Portraits of the Mind: Visualizing the Brain from Antiquity to the 21st Century (Abrams, November 2010) follows the fascinating exploration of the brain through images. These beautiful black-and-white and vibrantly colored images, many resembling abstract art, are employed daily by scientists around the world, but most have never before been seen by the general public. From medieval sketches and 19th-century drawings by the founder of modern neuroscience to images produced using state-of-the-art techniques, readers are invited to witness the fantastic networks in the brain.
Each chapter in Portraits of the Mind addresses a different set of techniques for studying the brain, and each is introduced with an essay by a leading scientist in that field of study. Extended captions provide detailed explanations of each image as well as the major insights gained by scientists over the course of the past twenty years. The result is a peek at the mind's innermost workings, helping readers to understand, and offering clues about what may lie ahead.
"Portraits of the Mind
achieves a rare combination of beauty and knowledge."
, author of Soul Made Flesh
and The Mind's Eye Goes Blind
"John Keats's insistence that truth is beauty is exemplified by Carl Schoonover's wonderful book, Portraits of the Mind
. Since one cannot understand the present without examining the past, this book offers a delightful and instructive way of accomplishing just that."
ERIC R. KANDEL
, MD, Nobel laureate and author of In Search of Memory
"Portraits of the Mind
is a remarkable book that combines beautifully reproduced illustrations of the nervous system as it has been visualized over the centuries, as well as lively and authoritative commentaries by some of today's leading neuroscientists. It will be enjoyed by professionals and general readers alike."
, MD, author of Why We See What We Do
, Brains: How They Seem to Work
, and Principles of Neural Development
About the Essay Contributors
Jonah Lehrer (foreword) graduated from Columbia University and studied at Oxford University as a Rhodes Scholar. He is the author of How We Decide and Proust Was a Neuroscientist. He is a contributing editor at Wired, Scientific American Mind, and National Public Radio's Radio Lab. He has written for the New Yorker, Nature, Seed, the Washington Post, and the Boston Globe.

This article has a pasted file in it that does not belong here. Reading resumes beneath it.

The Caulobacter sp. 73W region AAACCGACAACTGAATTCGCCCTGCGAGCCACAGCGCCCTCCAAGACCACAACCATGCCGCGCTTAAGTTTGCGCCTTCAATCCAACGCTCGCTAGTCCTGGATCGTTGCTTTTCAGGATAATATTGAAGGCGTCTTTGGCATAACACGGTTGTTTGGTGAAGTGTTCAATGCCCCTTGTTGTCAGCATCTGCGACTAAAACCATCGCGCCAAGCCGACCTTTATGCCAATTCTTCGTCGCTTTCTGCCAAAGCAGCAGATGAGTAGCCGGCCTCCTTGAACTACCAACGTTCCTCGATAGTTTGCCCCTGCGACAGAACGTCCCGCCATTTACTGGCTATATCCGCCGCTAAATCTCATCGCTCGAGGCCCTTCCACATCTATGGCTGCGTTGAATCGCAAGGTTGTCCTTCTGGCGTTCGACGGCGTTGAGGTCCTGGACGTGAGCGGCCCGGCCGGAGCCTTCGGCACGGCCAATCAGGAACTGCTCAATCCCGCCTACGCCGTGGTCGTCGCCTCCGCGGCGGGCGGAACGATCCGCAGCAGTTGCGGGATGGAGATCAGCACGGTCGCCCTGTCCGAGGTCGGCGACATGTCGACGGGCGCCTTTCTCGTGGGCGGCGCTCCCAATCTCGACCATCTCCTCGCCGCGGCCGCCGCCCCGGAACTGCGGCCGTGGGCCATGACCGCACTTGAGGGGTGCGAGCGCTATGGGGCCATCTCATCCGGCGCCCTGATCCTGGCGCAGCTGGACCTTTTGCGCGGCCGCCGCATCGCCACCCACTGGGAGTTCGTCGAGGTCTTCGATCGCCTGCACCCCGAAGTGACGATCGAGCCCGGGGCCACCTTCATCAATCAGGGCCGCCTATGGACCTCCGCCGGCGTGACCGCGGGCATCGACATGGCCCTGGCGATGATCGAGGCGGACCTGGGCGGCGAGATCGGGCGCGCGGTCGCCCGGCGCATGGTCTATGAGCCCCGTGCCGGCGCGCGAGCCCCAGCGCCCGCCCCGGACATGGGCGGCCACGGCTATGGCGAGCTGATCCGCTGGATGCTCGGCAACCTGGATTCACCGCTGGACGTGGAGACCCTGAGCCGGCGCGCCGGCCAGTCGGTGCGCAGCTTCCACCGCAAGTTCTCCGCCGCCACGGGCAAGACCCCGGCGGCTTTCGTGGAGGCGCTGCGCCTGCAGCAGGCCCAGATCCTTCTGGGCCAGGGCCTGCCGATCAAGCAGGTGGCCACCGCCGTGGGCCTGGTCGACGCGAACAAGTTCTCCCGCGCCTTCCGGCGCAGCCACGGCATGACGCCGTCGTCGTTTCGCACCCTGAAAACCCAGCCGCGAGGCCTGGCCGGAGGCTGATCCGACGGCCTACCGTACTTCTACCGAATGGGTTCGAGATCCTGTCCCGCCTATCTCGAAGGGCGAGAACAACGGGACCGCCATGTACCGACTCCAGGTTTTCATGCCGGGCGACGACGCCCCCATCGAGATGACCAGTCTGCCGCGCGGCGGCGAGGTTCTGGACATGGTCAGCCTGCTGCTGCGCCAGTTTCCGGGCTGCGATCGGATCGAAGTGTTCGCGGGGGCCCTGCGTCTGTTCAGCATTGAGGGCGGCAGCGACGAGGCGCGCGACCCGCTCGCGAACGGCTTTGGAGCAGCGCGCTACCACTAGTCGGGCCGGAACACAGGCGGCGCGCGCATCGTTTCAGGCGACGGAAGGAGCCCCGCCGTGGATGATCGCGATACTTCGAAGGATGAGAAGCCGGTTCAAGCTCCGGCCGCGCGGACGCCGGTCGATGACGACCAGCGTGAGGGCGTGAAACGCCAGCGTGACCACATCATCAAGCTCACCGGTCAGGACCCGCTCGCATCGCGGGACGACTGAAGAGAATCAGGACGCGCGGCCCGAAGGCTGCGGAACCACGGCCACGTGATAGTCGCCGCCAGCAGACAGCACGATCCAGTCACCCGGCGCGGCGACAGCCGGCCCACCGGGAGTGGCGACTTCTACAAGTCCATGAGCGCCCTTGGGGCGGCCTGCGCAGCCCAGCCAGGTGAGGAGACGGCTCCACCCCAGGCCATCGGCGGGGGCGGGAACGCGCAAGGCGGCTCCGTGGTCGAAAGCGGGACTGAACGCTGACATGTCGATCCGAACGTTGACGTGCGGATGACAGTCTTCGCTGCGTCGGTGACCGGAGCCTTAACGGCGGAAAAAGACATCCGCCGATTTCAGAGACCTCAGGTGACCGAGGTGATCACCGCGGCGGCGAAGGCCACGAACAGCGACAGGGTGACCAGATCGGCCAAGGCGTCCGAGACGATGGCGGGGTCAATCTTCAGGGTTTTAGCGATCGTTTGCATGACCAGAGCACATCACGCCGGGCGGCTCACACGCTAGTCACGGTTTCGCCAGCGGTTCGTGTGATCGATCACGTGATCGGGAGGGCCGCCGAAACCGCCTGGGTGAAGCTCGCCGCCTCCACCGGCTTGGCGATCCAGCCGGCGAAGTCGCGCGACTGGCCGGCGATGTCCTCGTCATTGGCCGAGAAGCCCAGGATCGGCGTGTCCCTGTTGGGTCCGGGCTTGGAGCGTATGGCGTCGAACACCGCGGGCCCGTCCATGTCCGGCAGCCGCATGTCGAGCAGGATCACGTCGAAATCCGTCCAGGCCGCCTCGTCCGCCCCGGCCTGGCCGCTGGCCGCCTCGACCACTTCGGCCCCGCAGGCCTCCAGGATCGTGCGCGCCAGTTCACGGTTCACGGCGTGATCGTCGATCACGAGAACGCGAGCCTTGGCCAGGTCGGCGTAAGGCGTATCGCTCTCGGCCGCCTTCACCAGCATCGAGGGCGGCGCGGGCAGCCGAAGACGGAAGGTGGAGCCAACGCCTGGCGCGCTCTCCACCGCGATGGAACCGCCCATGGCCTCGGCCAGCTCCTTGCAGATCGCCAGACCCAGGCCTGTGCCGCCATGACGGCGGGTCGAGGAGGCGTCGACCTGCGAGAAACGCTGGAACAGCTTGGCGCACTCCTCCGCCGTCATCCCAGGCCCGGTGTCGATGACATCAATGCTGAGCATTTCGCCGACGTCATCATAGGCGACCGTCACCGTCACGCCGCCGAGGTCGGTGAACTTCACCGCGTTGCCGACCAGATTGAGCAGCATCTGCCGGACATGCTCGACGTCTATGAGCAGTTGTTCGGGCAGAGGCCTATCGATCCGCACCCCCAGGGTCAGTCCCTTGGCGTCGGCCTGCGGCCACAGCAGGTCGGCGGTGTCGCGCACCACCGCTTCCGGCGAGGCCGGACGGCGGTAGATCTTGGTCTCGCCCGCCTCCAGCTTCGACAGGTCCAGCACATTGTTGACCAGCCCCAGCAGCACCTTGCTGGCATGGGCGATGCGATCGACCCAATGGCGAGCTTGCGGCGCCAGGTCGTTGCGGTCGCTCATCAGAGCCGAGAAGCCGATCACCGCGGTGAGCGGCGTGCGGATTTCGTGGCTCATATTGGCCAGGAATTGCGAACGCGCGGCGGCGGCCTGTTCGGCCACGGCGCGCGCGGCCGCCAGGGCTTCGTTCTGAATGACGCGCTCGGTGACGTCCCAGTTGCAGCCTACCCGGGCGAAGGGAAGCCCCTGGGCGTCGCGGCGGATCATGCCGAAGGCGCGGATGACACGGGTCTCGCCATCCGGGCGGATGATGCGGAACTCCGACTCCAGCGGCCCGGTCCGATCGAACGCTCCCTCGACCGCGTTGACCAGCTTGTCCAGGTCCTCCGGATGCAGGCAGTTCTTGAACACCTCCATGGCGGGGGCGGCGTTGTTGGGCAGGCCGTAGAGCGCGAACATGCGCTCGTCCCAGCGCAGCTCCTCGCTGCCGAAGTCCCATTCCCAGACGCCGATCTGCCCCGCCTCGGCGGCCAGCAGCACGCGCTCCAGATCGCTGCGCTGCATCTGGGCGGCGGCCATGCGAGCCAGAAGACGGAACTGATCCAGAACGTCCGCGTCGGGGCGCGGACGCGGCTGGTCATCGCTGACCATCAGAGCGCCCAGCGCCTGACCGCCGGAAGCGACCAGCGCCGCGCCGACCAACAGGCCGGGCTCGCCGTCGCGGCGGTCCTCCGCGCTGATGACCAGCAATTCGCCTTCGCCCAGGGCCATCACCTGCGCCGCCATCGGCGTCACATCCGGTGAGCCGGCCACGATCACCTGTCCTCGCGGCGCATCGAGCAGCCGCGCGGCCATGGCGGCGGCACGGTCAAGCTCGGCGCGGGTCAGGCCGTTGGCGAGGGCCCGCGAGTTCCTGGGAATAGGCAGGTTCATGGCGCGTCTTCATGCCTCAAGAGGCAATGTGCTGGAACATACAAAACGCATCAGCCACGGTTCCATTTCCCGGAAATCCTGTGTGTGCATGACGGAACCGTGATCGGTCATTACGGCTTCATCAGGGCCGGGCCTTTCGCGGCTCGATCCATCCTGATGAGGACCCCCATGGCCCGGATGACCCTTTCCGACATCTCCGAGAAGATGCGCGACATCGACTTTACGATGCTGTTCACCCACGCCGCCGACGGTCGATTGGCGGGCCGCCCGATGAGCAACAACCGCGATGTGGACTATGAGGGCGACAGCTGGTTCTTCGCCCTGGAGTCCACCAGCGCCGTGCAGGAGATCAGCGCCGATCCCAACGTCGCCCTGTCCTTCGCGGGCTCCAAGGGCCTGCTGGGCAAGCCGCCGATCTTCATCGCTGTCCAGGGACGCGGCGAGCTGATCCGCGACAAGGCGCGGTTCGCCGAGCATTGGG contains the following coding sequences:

Dr. Nicholas Wade is a professor emeritus of psychology at University of Dundee and the author of A Natural History of Vision.
Dr. Javier DeFelipe is a professor of neurobiology at the Cajal Institute and the author of Butterflies of the Soul.
Dr. Joshua R. Sanes is a professor of molecular and cellular biology at Harvard University.
Dr. Maryann Martone and Dr. Mark Ellisman are the codirector and director of the National Center for Microscopy and Imaging Research at the University of California, San Diego.
Dr. Michael Goldberg is the David Mahoney Professor of Brain and Behavior at Columbia University, and the current president of the Society for Neuroscience.
Dr. Terrence Sejnowski is the director of the Computational Neurobiology Laboratory at the Salk Institute for Biological Studies, and the author of The Computational Brain and Liars, Lovers and Heroes: What the New Brain Science Reveals About How We Become Who We Are.
Dr. Joy Hirsch is a professor of functional neuroradiology and the director of the Program for Imaging and Cognitive Sciences at Columbia University.
Carl Schoonover is a postdoctoral fellow in the Axel Laboratory at Columbia University where he investigates the neural circuitry of behaviors mediated by olfaction. His doctoral work in the Bruno Laboratory at Columbia University focused on microanatomy and electrophysiology of rodent somatosensory cortex. He is the author of Portraits of the Mind
, and has written for The New York Times
, Le Figaro
, and Scientific American
. In 2007 he co-founded NeuWrite
, a collaborative working group for scientists, writers, and those in between. His radio program on WKCR 89.9FM, focuses on opera, classical music, and occasionally their relationship to the brain.
(c) Elaine Zhang